Markets and Communities
Markets disrupted traditional communities, but they’re also building new ones.
|Erik Torenberg||Jan 18||20||3|
One thing I’m curious to explore is why, on the one hand, we are richer and healthier than ever — thanks to markets & economic growth — while we also seem to be suffering from increased anxiety, loneliness, and the deterioration of community.
Below are some scattered musings on the topic.
In his book Tribe, Sebastian Junger writes about how he lost more friends *after* his army service due to suicide than during the war itself. “Humans don’t mind hardship,” he says, “they thrive on it; what they mind is not feeling necessary. Modern society has perfected the art of making people not feel necessary.”
Another book called The Third Pillar posits that for early humans, the tribe was everything — their state, their markets, and their community all rolled into one. This included raising children (community), exchanging goods (markets), and enforcing the law (state).
Overtime, the market and the state were unbundled from the community. Trade with more distant communities enabled everyone to specialize in what they were relatively good at, making everyone more prosperous, and states expanded their role too as local communities dissolved.
Personal property allowed people to make more individualistic choices about their lives, making us less reliant on one another. Markets reinforced self-interest, and as a result, we got so rich we didn’t have to depend on others as much for survival.
The irony, of course, is that as a result of becoming more specialized, we’re actually morereliant on each other than ever.
In Nonzero (which I discussed in another post here), Robert Wright says our individual fates are becoming increasingly intertwined, which means we’ll have to encourage social bonds, and design them in new ways. That’s the great irony — we actually depend on each other more than we used to, it’s just harder to see. (Something of which a worldwide pandemic reminds us).
To recount: In primitive societies, people were entirely self-sufficient. They gathered their own food, made their own clothing, and found their own shelter. Today no one's self sufficient; we're all specialized and depend on many other people worldwide in a nonzero-sum way. Everything you consume you could never produce on your own — your daily life depends on the cooperation of millions of others.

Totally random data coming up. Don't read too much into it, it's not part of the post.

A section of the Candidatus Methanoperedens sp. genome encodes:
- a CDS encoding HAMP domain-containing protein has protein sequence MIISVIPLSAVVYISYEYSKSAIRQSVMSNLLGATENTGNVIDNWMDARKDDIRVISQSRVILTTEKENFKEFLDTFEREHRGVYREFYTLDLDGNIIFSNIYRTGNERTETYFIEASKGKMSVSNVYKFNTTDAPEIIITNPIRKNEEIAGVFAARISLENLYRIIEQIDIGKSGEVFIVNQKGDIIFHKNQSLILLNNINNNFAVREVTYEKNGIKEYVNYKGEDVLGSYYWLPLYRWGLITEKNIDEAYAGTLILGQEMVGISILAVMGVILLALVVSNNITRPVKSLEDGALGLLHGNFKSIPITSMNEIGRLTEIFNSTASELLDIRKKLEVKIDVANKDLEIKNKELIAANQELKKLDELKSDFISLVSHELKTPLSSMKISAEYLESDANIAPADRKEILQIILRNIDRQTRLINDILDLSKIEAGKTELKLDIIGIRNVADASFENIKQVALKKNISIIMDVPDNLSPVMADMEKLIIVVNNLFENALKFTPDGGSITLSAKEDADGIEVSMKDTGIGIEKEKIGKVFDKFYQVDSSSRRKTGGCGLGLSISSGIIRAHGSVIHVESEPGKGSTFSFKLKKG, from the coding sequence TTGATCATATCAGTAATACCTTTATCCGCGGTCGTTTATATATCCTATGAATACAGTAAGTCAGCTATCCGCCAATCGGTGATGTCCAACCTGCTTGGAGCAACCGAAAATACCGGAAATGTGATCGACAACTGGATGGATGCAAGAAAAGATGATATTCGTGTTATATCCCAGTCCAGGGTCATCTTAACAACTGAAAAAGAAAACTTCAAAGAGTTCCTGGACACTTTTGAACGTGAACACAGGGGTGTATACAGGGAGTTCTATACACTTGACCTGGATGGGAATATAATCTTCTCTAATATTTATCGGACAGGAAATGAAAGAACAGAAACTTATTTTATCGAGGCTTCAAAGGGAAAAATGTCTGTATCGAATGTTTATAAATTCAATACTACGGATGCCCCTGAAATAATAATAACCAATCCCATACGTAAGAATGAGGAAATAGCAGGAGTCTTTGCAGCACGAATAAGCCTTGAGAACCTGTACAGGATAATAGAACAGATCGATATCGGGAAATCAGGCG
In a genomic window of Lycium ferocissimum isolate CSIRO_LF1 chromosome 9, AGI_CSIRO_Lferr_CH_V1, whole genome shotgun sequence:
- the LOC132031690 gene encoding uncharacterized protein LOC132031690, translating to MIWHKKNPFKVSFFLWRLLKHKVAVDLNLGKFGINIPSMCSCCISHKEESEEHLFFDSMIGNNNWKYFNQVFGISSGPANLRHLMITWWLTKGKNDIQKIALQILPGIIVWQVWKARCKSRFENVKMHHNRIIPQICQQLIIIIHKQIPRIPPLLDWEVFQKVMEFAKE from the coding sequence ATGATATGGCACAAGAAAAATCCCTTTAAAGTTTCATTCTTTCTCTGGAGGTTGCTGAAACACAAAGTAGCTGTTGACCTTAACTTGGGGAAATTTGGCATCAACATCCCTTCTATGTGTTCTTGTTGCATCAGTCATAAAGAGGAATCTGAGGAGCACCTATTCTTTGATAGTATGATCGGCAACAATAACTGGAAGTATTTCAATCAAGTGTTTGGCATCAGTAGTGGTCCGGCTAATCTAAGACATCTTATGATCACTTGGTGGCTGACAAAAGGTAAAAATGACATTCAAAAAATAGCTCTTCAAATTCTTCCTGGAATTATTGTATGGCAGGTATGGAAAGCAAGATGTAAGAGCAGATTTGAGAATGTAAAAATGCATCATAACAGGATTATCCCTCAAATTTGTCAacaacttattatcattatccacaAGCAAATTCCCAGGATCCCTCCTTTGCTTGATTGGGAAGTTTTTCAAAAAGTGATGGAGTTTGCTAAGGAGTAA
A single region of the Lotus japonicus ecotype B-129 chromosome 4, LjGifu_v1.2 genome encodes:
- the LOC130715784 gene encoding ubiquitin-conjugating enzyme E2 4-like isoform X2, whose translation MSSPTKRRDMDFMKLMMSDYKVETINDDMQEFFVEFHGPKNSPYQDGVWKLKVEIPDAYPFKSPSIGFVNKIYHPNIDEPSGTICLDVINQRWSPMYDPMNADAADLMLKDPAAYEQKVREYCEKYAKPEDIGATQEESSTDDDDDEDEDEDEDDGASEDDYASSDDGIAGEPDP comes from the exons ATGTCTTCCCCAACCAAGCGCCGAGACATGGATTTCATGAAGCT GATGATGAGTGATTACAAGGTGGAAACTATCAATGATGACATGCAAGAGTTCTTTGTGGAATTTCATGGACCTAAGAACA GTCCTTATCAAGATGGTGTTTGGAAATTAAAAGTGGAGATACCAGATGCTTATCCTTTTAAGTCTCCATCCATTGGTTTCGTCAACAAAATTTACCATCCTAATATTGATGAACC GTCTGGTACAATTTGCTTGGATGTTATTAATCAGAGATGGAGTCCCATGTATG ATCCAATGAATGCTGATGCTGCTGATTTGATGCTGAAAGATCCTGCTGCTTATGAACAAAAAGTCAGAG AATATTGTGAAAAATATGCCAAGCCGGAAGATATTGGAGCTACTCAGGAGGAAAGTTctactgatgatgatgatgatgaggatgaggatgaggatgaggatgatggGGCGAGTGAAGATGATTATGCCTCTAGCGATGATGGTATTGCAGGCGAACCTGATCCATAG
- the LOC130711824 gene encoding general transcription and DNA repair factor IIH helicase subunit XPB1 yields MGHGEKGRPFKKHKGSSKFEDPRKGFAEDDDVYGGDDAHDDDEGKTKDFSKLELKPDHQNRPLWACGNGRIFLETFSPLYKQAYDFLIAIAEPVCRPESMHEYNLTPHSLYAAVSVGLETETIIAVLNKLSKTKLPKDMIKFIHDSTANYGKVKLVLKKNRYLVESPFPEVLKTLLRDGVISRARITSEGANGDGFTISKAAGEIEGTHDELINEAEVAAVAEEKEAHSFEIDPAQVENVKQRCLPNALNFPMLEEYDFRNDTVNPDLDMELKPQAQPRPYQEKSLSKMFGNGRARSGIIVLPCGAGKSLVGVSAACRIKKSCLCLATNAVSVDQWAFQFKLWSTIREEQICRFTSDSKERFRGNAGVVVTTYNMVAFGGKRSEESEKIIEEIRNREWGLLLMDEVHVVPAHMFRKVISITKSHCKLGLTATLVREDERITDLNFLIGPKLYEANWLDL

To paint a picture: we wouldn’t even know how to make cereal from scratch by ourselves if we tried. Just imagine: you'd need to grow grain yourself, which would mean mining metals, which would mean finding metals, which would mean building machinery to do so, etc. Instead we buy cereal at a grocery store, not giving a second thought to the immense amounts of interdependence necessary to produce it.
This is because our reliance on one another has become increasingly abstract — the producer never meets the consumer, and so the dependencies between us aren’t as legible. Those dependencies that once formed strong bonds aren’t as strong today, as Robert Putnam shows us in Bowling Alone.
The Third Pillar argues this is a huge loss, and that communities are the “third pillar” needed alongside markets and the state for society to function. Community isn’t just important for emotional stability, but also social. It serves as a check on fraud, cheating, cowardice, corruption and cronyism; indeed: community protects us from states and markets run amok.
It’s clear today that we need community more than ever before. Adam Smith said capitalism would work with a strong moral fabric, but that moral fabric used to be religion, and with that decaying too, there’s now a vacuum.
Markets & technology have abstracted away the need for virtually all human contact, let alone humans depending on each other. Neighbors used to help deliver babies, now people just check into hospitals. The hospital will give you service, but they won’t care about you like your neighbor will. And that’s the tradeoff: better service with less care. When you’re getting heart surgery, you probably want the best doctor, but when it comes to your rabbi, for instance, you’d probably want someone who cares more.
Another angle is that, not only do we depend on each other less and less, but we also live in different realities, and have less in common to connect over as a result. Tyler Cowen’s book Create Your Own Economy observes that, as individualized social feeds have dwarfed newspapers and personalized Netflix recommendations dwarfed movie theaters, we have less of a shared substrate — less collective knowledge we all learn, less collective experiences we all share, and less collective identities we all embrace. If happiness is only real when shared, it’s harder to share happiness when we don’t even share the same reality.
As Cowen points out, you can understand what's going on by looking at actual media technologies and their declining dominance over time.
We started with grand broadcast media from the middle of the 20th century up until about the 70s. Television, radio, and newspapers, were highly centralized, aggregated media technologies that held society together. Everyone read the same newspapers, watched the same TV channels, and listened to basically the same radio stations, which allowed us to engage in discourse on the same playing field as one another.
This had a much more profound political significance than people realize. While it didn’t force people to agree, centralized media forced us to at least share the same coordinates around which we could agree (or disagree). The narrative was the same, even if our opinions on its relevance or importance were not.
To be sure, there’s always been left-wing media and right-wing media, and there's always been different disagreements and divisions. But the fact that you had a relatively small number of highly influential broadcast media outlets meant that we had an anchor point around which disagreements could be sensible.
When the internet became dominant the cost of creating and distributing media decreased drastically, which enabled many more media creators to emerge. As a result you started to see this great fragmentation where creators offered customized messages to increasingly smaller niches. Paired with algorithmic feeds, viewers get the same message fed to them over and over, further pushing us into realities that others don’t even know exist.